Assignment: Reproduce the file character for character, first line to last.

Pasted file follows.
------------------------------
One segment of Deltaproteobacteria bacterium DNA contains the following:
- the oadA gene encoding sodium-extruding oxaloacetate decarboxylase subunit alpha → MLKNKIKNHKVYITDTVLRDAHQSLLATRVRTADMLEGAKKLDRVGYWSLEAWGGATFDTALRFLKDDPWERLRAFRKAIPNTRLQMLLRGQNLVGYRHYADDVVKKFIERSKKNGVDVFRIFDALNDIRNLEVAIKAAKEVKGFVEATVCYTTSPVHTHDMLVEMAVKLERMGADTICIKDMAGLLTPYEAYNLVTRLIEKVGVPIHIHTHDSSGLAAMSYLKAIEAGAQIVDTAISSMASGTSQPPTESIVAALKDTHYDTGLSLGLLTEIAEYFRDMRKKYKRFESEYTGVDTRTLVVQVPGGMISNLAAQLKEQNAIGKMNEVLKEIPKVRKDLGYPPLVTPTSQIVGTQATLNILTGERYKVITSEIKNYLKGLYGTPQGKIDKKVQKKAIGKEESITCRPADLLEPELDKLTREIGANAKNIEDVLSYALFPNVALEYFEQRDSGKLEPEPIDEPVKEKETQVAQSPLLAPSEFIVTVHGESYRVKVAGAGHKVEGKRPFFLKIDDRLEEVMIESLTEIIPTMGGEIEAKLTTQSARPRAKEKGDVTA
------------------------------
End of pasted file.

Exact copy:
One segment of Deltaproteobacteria bacterium DNA contains the following:
- the oadA gene encoding sodium-extruding oxaloacetate decarboxylase subunit alpha → MLKNKIKNHKVYITDTVLRDAHQSLLATRVRTADMLEGAKKLDRVGYWSLEAWGGATFDTALRFLKDDPWERLRAFRKAIPNTRLQMLLRGQNLVGYRHYADDVVKKFIERSKKNGVDVFRIFDALNDIRNLEVAIKAAKEVKGFVEATVCYTTSPVHTHDMLVEMAVKLERMGADTICIKDMAGLLTPYEAYNLVTRLIEKVGVPIHIHTHDSSGLAAMSYLKAIEAGAQIVDTAISSMASGTSQPPTESIVAALKDTHYDTGLSLGLLTEIAEYFRDMRKKYKRFESEYTGVDTRTLVVQVPGGMISNLAAQLKEQNAIGKMNEVLKEIPKVRKDLGYPPLVTPTSQIVGTQATLNILTGERYKVITSEIKNYLKGLYGTPQGKIDKKVQKKAIGKEESITCRPADLLEPELDKLTREIGANAKNIEDVLSYALFPNVALEYFEQRDSGKLEPEPIDEPVKEKETQVAQSPLLAPSEFIVTVHGESYRVKVAGAGHKVEGKRPFFLKIDDRLEEVMIESLTEIIPTMGGEIEAKLTTQSARPRAKEKGDVTA